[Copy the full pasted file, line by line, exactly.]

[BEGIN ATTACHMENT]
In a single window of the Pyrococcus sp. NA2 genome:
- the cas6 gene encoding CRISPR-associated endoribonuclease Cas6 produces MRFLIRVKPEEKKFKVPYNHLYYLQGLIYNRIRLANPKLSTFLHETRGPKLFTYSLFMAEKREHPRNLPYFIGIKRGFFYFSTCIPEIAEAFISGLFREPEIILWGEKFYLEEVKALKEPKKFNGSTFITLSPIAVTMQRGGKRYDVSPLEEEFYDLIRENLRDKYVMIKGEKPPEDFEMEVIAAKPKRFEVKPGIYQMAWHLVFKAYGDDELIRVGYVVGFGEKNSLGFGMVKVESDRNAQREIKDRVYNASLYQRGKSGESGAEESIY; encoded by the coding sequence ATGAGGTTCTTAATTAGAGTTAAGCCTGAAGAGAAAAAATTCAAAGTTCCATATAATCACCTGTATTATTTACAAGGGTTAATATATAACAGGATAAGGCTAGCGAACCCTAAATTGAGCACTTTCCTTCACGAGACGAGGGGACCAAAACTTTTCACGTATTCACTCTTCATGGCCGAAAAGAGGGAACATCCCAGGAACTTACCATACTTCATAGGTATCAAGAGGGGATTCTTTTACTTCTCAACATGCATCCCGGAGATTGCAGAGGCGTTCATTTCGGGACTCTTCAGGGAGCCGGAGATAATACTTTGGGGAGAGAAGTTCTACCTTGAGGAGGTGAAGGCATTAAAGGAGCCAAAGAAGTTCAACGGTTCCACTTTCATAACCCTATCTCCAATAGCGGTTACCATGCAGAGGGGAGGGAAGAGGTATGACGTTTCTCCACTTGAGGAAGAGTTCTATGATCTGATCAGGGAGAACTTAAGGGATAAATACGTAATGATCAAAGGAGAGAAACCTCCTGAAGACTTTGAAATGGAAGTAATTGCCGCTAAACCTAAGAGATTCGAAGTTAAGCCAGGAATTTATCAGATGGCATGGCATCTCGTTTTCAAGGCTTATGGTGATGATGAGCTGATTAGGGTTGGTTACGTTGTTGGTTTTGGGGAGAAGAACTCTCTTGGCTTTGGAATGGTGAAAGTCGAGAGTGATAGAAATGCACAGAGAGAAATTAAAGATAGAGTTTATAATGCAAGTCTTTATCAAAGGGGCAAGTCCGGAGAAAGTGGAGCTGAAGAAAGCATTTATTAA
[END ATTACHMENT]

In a single window of the Pyrococcus sp. NA2 genome:
- the cas6 gene encoding CRISPR-associated endoribonuclease Cas6 produces MRFLIRVKPEEKKFKVPYNHLYYLQGLIYNRIRLANPKLSTFLHETRGPKLFTYSLFMAEKREHPRNLPYFIGIKRGFFYFSTCIPEIAEAFISGLFREPEIILWGEKFYLEEVKALKEPKKFNGSTFITLSPIAVTMQRGGKRYDVSPLEEEFYDLIRENLRDKYVMIKGEKPPEDFEMEVIAAKPKRFEVKPGIYQMAWHLVFKAYGDDELIRVGYVVGFGEKNSLGFGMVKVESDRNAQREIKDRVYNASLYQRGKSGESGAEESIY; encoded by the coding sequence ATGAGGTTCTTAATTAGAGTTAAGCCTGAAGAGAAAAAATTCAAAGTTCCATATAATCACCTGTATTATTTACAAGGGTTAATATATAACAGGATAAGGCTAGCGAACCCTAAATTGAGCACTTTCCTTCACGAGACGAGGGGACCAAAACTTTTCACGTATTCACTCTTCATGGCCGAAAAGAGGGAACATCCCAGGAACTTACCATACTTCATAGGTATCAAGAGGGGATTCTTTTACTTCTCAACATGCATCCCGGAGATTGCAGAGGCGTTCATTTCGGGACTCTTCAGGGAGCCGGAGATAATACTTTGGGGAGAGAAGTTCTACCTTGAGGAGGTGAAGGCATTAAAGGAGCCAAAGAAGTTCAACGGTTCCACTTTCATAACCCTATCTCCAATAGCGGTTACCATGCAGAGGGGAGGGAAGAGGTATGACGTTTCTCCACTTGAGGAAGAGTTCTATGATCTGATCAGGGAGAACTTAAGGGATAAATACGTAATGATCAAAGGAGAGAAACCTCCTGAAGACTTTGAAATGGAAGTAATTGCCGCTAAACCTAAGAGATTCGAAGTTAAGCCAGGAATTTATCAGATGGCATGGCATCTCGTTTTCAAGGCTTATGGTGATGATGAGCTGATTAGGGTTGGTTACGTTGTTGGTTTTGGGGAGAAGAACTCTCTTGGCTTTGGAATGGTGAAAGTCGAGAGTGATAGAAATGCACAGAGAGAAATTAAAGATAGAGTTTATAATGCAAGTCTTTATCAAAGGGGCAAGTCCGGAGAAAGTGGAGCTGAAGAAAGCATTTATTAA